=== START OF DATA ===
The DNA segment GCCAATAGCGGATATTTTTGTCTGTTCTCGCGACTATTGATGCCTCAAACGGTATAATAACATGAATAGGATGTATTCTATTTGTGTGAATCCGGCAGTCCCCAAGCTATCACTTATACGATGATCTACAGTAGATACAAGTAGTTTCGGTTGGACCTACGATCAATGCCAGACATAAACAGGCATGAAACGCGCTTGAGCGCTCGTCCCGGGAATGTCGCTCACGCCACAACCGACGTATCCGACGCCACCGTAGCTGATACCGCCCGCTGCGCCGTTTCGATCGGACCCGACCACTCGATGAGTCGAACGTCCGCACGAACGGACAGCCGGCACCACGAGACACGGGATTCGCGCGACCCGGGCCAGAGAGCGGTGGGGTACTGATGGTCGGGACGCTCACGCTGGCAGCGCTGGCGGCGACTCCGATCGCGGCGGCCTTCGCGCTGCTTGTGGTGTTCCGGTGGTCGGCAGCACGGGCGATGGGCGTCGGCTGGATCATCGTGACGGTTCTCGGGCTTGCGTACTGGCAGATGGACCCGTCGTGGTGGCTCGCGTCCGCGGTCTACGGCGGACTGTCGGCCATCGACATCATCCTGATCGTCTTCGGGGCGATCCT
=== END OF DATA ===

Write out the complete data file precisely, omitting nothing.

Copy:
The DNA segment GCCAATAGCGGATATTTTTGTCTGTTCTCGCGACTATTGATGCCTCAAACGGTATAATAACATGAATAGGATGTATTCTATTTGTGTGAATCCGGCAGTCCCCAAGCTATCACTTATACGATGATCTACAGTAGATACAAGTAGTTTCGGTTGGACCTACGATCAATGCCAGACATAAACAGGCATGAAACGCGCTTGAGCGCTCGTCCCGGGAATGTCGCTCACGCCACAACCGACGTATCCGACGCCACCGTAGCTGATACCGCCCGCTGCGCCGTTTCGATCGGACCCGACCACTCGATGAGTCGAACGTCCGCACGAACGGACAGCCGGCACCACGAGACACGGGATTCGCGCGACCCGGGCCAGAGAGCGGTGGGGTACTGATGGTCGGGACGCTCACGCTGGCAGCGCTGGCGGCGACTCCGATCGCGGCGGCCTTCGCGCTGCTTGTGGTGTTCCGGTGGTCGGCAGCACGGGCGATGGGCGTCGGCTGGATCATCGTGACGGTTCTCGGGCTTGCGTACTGGCAGATGGACCCGTCGTGGTGGCTCGCGTCCGCGGTCTACGGCGGACTGTCGGCCATCGACATCATCCTGATCGTCTTCGGGGCGATCCT